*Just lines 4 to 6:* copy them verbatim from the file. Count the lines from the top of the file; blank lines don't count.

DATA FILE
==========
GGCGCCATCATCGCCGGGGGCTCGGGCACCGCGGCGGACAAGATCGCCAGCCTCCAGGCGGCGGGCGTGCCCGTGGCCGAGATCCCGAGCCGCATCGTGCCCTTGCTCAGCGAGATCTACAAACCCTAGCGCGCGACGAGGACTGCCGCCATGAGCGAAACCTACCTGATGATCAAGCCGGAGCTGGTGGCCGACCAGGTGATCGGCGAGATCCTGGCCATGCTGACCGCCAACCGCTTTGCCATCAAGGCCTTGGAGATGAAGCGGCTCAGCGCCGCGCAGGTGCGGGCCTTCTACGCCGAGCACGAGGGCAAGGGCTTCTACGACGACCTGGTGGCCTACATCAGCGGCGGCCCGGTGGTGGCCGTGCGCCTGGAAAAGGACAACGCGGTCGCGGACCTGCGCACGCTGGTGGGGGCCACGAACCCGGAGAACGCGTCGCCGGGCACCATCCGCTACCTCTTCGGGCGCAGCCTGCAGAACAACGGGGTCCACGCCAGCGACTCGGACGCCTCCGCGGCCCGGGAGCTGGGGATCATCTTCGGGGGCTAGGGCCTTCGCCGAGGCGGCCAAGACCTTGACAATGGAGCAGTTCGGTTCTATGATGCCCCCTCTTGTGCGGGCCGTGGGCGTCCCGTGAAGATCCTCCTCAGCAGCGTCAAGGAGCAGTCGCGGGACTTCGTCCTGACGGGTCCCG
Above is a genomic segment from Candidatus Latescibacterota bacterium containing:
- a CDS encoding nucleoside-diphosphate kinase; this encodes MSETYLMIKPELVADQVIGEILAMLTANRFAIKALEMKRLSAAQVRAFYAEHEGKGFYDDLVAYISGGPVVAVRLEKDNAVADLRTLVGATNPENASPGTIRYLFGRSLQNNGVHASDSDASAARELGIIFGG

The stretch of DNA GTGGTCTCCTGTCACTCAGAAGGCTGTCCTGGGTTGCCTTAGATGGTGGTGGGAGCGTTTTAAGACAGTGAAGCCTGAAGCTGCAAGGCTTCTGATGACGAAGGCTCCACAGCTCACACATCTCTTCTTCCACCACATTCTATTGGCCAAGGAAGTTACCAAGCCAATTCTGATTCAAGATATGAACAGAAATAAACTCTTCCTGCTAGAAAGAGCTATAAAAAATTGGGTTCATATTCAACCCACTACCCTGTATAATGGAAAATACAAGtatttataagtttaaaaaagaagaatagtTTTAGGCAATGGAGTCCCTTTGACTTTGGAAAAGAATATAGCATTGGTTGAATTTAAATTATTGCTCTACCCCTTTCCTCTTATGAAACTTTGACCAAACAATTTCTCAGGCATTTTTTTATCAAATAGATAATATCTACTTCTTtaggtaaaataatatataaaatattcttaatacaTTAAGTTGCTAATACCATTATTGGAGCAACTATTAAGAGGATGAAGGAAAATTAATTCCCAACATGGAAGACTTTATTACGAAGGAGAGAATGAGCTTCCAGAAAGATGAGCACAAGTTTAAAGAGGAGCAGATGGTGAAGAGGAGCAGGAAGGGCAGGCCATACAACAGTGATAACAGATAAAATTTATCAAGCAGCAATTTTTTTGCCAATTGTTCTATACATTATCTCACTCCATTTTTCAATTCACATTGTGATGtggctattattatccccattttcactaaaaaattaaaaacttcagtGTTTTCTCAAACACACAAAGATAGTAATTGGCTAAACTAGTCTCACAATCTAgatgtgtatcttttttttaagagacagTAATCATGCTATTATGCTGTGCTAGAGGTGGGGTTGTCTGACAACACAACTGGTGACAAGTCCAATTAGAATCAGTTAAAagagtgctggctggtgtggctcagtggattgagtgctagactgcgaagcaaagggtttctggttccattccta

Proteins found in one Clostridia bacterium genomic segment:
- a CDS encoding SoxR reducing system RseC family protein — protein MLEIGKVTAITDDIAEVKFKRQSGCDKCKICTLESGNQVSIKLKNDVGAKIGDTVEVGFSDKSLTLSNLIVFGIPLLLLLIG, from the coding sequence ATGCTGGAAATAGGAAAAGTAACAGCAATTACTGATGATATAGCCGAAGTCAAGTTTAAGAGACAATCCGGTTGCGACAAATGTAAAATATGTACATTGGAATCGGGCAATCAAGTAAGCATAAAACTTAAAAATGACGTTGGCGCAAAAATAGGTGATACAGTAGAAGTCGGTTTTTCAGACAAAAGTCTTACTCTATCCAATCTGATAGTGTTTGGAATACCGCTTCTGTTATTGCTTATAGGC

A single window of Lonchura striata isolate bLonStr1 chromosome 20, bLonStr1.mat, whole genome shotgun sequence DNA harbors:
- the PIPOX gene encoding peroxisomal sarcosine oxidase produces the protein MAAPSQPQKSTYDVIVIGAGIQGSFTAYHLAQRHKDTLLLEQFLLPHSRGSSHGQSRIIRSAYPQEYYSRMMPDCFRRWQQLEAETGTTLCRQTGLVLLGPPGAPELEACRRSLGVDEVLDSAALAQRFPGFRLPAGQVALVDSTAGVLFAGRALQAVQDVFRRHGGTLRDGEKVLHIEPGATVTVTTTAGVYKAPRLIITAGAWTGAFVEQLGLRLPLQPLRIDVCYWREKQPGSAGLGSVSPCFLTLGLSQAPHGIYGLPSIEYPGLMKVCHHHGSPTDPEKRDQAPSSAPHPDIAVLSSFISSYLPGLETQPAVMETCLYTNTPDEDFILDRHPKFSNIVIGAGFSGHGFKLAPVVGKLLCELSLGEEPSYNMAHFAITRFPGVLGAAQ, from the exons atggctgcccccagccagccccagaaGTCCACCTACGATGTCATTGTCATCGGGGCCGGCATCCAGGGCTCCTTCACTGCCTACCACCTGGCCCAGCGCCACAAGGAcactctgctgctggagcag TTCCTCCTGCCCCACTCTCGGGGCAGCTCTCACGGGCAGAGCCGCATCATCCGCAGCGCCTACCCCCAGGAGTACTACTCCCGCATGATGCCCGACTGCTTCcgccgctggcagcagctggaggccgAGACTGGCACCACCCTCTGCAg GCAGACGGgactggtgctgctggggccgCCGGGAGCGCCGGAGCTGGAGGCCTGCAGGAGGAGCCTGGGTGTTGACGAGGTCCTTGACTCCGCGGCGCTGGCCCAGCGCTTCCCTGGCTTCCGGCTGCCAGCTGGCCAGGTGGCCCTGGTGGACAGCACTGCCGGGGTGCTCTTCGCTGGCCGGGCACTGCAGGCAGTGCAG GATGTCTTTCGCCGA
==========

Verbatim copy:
The stretch of DNA GTGGTCTCCTGTCACTCAGAAGGCTGTCCTGGGTTGCCTTAGATGGTGGTGGGAGCGTTTTAAGACAGTGAAGCCTGAAGCTGCAAGGCTTCTGATGACGAAGGCTCCACAGCTCACACATCTCTTCTTCCACCACATTCTATTGGCCAAGGAAGTTACCAAGCCAATTCTGATTCAAGATATGAACAGAAATAAACTCTTCCTGCTAGAAAGAGCTATAAAAAATTGGGTTCATATTCAACCCACTACCCTGTATAATGGAAAATACAAGtatttataagtttaaaaaagaagaatagtTTTAGGCAATGGAGTCCCTTTGACTTTGGAAAAGAATATAGCATTGGTTGAATTTAAATTATTGCTCTACCCCTTTCCTCTTATGAAACTTTGACCAAACAATTTCTCAGGCATTTTTTTATCAAATAGATAATATCTACTTCTTtaggtaaaataatatataaaatattcttaatacaTTAAGTTGCTAATACCATTATTGGAGCAACTATTAAGAGGATGAAGGAAAATTAATTCCCAACATGGAAGACTTTATTACGAAGGAGAGAATGAGCTTCCAGAAAGATGAGCACAAGTTTAAAGAGGAGCAGATGGTGAAGAGGAGCAGGAAGGGCAGGCCATACAACAGTGATAACAGATAAAATTTATCAAGCAGCAATTTTTTTGCCAATTGTTCTATACATTATCTCACTCCATTTTTCAATTCACATTGTGATGtggctattattatccccattttcactaaaaaattaaaaacttcagtGTTTTCTCAAACACACAAAGATAGTAATTGGCTAAACTAGTCTCACAATCTAgatgtgtatcttttttttaagagacagTAATCATGCTATTATGCTGTGCTAGAGGTGGGGTTGTCTGACAACACAACTGGTGACAAGTCCAATTAGAATCAGTTAAAagagtgctggctggtgtggctcagtggattgagtgctagactgcgaagcaaagggtttctggttccattccta

Proteins found in one Clostridia bacterium genomic segment:
- a CDS encoding SoxR reducing system RseC family protein — protein MLEIGKVTAITDDIAEVKFKRQSGCDKCKICTLESGNQVSIKLKNDVGAKIGDTVEVGFSDKSLTLSNLIVFGIPLLLLLIG, from the coding sequence ATGCTGGAAATAGGAAAAGTAACAGCAATTACTGATGATATAGCCGAAGTCAAGTTTAAGAGACAATCCGGTTGCGACAAATGTAAAATATGTACATTGGAATCGGGCAATCAAGTAAGCATAAAACTTAAAAATGACGTTGGCGCAAAAATAGGTGATACAGTAGAAGTCGGTTTTTCAGACAAAAGTCTTACTCTATCCAATCTGATAGTGTTTGGAATACCGCTTCTGTTATTGCTTATAGGC